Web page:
Cause Or Just Impingement

“If any of you know cause or just impingement why this man and this bike should not be joined together in Wheely Matrimony, ye are to declare it”.

It’s been an interesting, thought provoking, mind challenging and ultimately non-definitional week (see what I did there: I made a new word).

It was my first week back in the office. It was my first week of getting up early. It was my first week of getting the bus to work every day since the days of riding my folding MTB before LifeCycle was conceived. It was the first week of doing lots of things (like getting back into the house before six o’clock) and that was novel in a strange kind of way. However something was missing…

But first up, let’s roll this story back a week to last Sunday. I’ve just spent a month wearing elasticated joggies because they cause least stress and pain where I had my hernia op. I’ve put on weight while I’ve been sat on my backside. I guess I knew that last Sunday night was going to be a bit of a shock to the system but in the back of my mind I always knew that I had my reserve wardrobe to fall back on: the stuff I wore when I was working away and living on expenses ten years go. Hell, I needed it.

So here’s my dilemma: even without getting on the scales, I know I’ve put on half a stone. That means that all my usual trousers don’t fit. But that’s fine because I can get by for now on the old stuff. The real problem lies in the fact that there’s now this layer of fat above my scar that wasn’t there before. And that causes a strain all by itself, especially when I’m sitting down. That needs to go. There are two ways of doing it that I know of: one is to live on celery, which I propose not to do, and the other is to slowly burn it off, which I know how to do. Indeed I’m currently thinking along the lines that a gradual return to normal duties will eventually remove the lard and that in turn will reduce the stress which will reduce the residual pain. Sounds like a win, win, win to me.  At three and a half thousand calories to a pound of lard and a thousand calories per LifeCycle journey, I’m reckoning that twenty to thirty trips, or three to four weeks of getting back into it should do the trick. Target April Fools Day…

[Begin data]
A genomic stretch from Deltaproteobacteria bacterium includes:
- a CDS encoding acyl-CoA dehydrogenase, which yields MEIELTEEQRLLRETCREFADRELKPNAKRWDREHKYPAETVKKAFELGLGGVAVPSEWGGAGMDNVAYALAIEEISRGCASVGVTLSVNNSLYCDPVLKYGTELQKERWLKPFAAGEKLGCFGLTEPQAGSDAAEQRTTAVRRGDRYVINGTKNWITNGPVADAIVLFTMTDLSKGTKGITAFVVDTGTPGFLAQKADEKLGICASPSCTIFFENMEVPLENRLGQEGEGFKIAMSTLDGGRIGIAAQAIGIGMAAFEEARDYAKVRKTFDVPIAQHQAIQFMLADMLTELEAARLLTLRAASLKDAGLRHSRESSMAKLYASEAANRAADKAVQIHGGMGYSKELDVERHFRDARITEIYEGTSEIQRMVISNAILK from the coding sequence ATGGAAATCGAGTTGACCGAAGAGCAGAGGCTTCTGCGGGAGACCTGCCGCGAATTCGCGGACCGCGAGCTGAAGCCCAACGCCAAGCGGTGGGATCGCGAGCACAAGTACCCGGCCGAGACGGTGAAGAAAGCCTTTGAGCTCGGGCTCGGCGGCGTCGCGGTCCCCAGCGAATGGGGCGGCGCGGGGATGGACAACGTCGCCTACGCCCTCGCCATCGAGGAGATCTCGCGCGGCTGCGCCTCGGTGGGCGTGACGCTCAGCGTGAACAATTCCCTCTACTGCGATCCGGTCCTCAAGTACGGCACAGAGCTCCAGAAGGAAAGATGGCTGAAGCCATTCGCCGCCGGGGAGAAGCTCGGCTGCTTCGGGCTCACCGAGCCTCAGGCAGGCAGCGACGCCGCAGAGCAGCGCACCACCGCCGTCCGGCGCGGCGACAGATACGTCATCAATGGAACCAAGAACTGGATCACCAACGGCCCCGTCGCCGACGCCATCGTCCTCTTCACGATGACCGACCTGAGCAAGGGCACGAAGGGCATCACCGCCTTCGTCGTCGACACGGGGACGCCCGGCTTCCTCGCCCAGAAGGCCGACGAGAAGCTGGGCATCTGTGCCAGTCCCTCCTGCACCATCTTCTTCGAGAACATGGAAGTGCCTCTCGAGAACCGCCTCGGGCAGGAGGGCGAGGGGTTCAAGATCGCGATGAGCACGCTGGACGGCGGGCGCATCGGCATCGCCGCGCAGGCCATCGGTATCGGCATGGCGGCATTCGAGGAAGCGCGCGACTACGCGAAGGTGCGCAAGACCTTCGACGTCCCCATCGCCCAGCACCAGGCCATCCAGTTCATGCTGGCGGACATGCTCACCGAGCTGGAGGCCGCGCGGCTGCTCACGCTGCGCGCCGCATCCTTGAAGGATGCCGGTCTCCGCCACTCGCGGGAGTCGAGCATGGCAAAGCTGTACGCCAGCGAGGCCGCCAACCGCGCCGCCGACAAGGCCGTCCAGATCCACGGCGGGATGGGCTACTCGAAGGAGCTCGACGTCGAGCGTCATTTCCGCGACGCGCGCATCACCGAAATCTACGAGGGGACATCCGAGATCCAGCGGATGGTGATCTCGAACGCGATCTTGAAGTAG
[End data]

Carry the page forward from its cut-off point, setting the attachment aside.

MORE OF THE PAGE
Anyway, back to the storyline. All week that I’ve been getting on the bus, I’ve also been thinking “is it time to give it a go”. The surgeon said six weeks and I’m past five. My conditions for doing so were pretty stringent. I wasn’t going before the five weeks were up (even though Flymo was convinced I would), so that ruled out Monday, Tuesday and Wednesday, and I wanted to be able to take a rest after touro uno, which pointed to Thursday or Friday, if at all. On Thursday morning I had stuff to take into work which meant extra weight so I kicked that idea into the long grass and bussed it again. That left today, Friday. But any decision has to be made the night before because the alarm has to be set an hour earlier etc etc so it’s like booking a one way trip to Mars: if you’re going for it, you’re going for it and there’s no turning back.

So I laid all my stuff out last night and had already decided that this was going to be a crow flying job: the shortest route which just happens to have the smallest hills: the route of the Wuss. 16 miles as opposed to 23 and 600ft of climbing as opposed to a thousand. “Yeah, I can manage that”. “I think”. And therein lies the problem. Until you’ve actually tried, you just don’t know.

I tried.

It was a wee bit sore, but then so’s sitting hunched up in a bus seat next to some dude who’s hogging all the seat space. The pain never got really bad, nor did it ever go away. But then it never does. I can ride with pain, crikey I’ve been doing it for long enough. The only thing that matters, the only currency that’s of any value in this debate, is that I must not burst the mesh that they sewed onto my abdomen. That’s all that matters. Everything else is secondary and hence by definition, irrelevant. To the best of my knowledge, I got to work in one piece, I bagged 16 miles at three quarters of my normal pace and I never had to get out of the saddle once. I just let the gears do the work.